Kenyan villager Ekeno Pedo never considered that golden fields of sorghum – or indeed any crop – might one day flourish on the outskirts of his village in drought-stricken Turkana county.
“From the time I was a small herdsboy in this community I never imagined the possibility of farming in this area given the tough climate and our nomadic lifestyle,” said 65-year-old Pedo.
The fields that have sprung up in this vast and arid scrubland in Kenya’s northwest are in part due to the hard work of refugees, who have come here from neighbouring South Sudan, Ethiopia and Uganda in recent decades.
Turkana is Kenya’s second-largest county and its poorest, yet in 2015 it donated 1,500 hectares (3,707 acres) of land for the refugee settlement of about 60,000 people near Pedo’s village of Kalobeyei.
The idea was to develop an agricultural project that would help bring together the new arrivals and locals.
Residents and refugees alike say it has worked well.
“Apart from seeing our people marry some of the refugees, they also guide us a lot when it comes to farming, because some of them came from communities that depended on agriculture,” said 50-year-old nomadic pastoralist, Jeremiah Kazimoto.
Namuzungu Berta, a refugee from the Democratic Republic of Congo, said it was liberating for refugees to grow their own food and earn an income, instead of relying on aid.
“With this arrangement, we now have the freedom to choose what to eat, because we can either grow it or buy from the community,” said Berta.
The project began as kitchen gardens in 2016, but today it includes 100 hectares of sorghum, a cereal, with large fields subdivided between refugees and the local community, which both harvest and earn money from the crop.
When the sorghum ripens, the farmers sell it to aid agencies, which grind it and use it to feed the refugees.
“I harvested seven bags of sorghum from my quarter-hectare piece of land, and I sold four of them to the Red Cross at a premium price of 3,000 Kenyan shillings ($30) for a 50-kilogramme bag,” said Jackson Akure Sokona, a resident from nearby Kolioro village.
The kitchen gardens and the more recent sorghum crop were part of a 15 million euro ($17.4 million) development project for the area funded by the European Union Emergency Trust Fund for Africa, and implemented by the local authorities and the United Nation’s Food and Agriculture Organization (FAO).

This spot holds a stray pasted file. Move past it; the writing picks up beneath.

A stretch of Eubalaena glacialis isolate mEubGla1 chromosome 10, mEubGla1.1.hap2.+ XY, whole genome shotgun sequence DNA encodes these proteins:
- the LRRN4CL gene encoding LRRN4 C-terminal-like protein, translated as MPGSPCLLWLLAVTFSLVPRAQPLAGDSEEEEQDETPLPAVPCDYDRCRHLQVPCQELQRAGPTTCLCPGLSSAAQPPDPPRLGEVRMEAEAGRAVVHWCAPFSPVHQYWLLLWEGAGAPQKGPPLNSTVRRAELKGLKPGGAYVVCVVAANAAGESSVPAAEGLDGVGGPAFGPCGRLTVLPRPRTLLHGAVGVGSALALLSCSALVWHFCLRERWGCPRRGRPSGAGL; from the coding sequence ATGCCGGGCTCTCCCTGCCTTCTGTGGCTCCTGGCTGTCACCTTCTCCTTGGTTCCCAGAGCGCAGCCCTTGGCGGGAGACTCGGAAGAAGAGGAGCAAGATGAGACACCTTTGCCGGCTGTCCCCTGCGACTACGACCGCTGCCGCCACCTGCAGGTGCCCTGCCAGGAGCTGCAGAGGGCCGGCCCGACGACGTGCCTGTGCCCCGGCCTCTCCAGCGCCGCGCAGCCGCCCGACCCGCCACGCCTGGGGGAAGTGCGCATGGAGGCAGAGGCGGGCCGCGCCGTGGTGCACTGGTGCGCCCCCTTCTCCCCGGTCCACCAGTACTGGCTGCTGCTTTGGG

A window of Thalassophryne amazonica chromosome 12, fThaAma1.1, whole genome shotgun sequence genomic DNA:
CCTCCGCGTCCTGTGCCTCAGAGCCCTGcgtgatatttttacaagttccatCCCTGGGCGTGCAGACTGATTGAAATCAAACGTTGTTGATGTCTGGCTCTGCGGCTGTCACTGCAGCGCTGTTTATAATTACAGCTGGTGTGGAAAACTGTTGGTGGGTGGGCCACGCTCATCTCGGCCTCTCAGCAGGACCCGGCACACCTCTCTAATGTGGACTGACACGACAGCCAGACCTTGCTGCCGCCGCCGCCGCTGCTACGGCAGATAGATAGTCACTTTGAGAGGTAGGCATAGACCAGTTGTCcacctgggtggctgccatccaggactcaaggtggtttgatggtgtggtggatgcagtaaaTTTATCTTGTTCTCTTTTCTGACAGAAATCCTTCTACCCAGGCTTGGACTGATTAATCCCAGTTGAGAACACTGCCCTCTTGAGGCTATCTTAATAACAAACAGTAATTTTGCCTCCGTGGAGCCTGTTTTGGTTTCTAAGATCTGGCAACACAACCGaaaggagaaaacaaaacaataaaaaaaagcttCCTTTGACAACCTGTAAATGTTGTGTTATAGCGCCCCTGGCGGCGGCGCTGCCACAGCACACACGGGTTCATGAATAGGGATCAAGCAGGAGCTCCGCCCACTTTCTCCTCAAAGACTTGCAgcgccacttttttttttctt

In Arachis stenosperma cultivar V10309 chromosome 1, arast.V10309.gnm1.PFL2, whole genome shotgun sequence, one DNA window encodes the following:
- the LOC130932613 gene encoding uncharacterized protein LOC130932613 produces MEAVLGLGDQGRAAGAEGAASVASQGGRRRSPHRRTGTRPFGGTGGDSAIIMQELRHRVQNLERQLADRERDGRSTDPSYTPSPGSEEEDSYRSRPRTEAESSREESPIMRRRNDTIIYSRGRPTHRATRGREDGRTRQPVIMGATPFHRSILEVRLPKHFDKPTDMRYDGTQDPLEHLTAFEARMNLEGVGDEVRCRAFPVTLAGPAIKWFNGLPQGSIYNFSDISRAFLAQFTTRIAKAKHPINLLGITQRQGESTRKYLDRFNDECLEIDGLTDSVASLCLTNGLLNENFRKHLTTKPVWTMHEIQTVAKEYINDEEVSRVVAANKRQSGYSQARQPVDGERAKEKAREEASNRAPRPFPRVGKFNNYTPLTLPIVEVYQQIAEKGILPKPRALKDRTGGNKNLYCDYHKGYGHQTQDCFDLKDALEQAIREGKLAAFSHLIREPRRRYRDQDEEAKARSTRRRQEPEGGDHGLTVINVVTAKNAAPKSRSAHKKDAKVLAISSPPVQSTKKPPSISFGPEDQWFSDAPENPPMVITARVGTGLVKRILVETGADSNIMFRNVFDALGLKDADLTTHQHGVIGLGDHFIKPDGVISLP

The 14-year project, which ends in 2030, aims to provide refugees with sustainable livelihoods through agriculture, while helping them integrate with their host community. It is the first of its kind in Kenya, U.N. officials said.
“Due to prolonged political instability in some neighbouring countries, refugees are almost permanent here. So it makes sense to allow them to generate an income alongside the host community,” said Gabriel Rugalema from the FAO in Kenya.
“When you allow them to mingle and work together, they get used to each other,” he told the Thomson Reuters Foundation.
Kenya continues to experience an influx of refugees, the FAO said, which reinforces the need to help them become economically self-sufficient and less dependent on aid.
Local authorities say they also hope to avoid complications encountered in 2015 at Kakuma camp, some 40 kilometres away, where the host community felt they did not benefit from the refugees’ presence.
The goal at Kalobeyei is for the local community of about 20,000 people to take over the refugees’ small-scale farms if and when they go home, allowing the area to remain productive.
“Food security is one of our priorities, and if the refugees can work alongside our communities to produce food locally, then we must support such an initiative,” Turkana deputy governor Peter Emuria Lotethiro told the Thomson Reuters Foundation.
Turkana’s low rainfall makes farming here challenging. The area is sorely in need of rainwater harvesting techniques such as sand dams and underground water tanks.
In addition, its soils and water are saline and struggle to support agriculture, which is why most local people keep livestock – mainly sheep and goats.
But technologies like sunken-bed farming and irrigation have enabled them to use stored rainwater to cultivate crops.
“We are using proven rainwater harvesting techniques to capitalise on perennial floods in this area whenever it rains,” said Zippy Mbati, a programme officer at the World Food Programme.
Community members who take part in the farming project are trained to plant sorghum using a method in which a sand barrier is built in front of the growing area, capturing rainwater and releasing it slowly, the FAO said.
Work is underway to expand the area under cultivation: the Turkana government and the FAO are due to set up an irrigation system on a 400-hectare piece of land set aside for farming in Kalobeyei, said FAO field officer Michael Ngutu.
This will give 3,500 people enough land to produce about 100 metric tonnes of food worth 100 million Kenyan shillings ($996,000), Ngutu said.
Meantime, refugees who have made this arid part of Kenya home said they were glad of the difference the project has made to their lives.
“As a refugee, it is very exciting that I am able to grow and feed my children on fresh vegetables,” said Hellen Chebachoge, who was relocated here from Dadaab refugee camp in northeast Kenya earlier this year.
“I came from a farming community in Uganda, and so having a kitchen garden makes me feel at home.”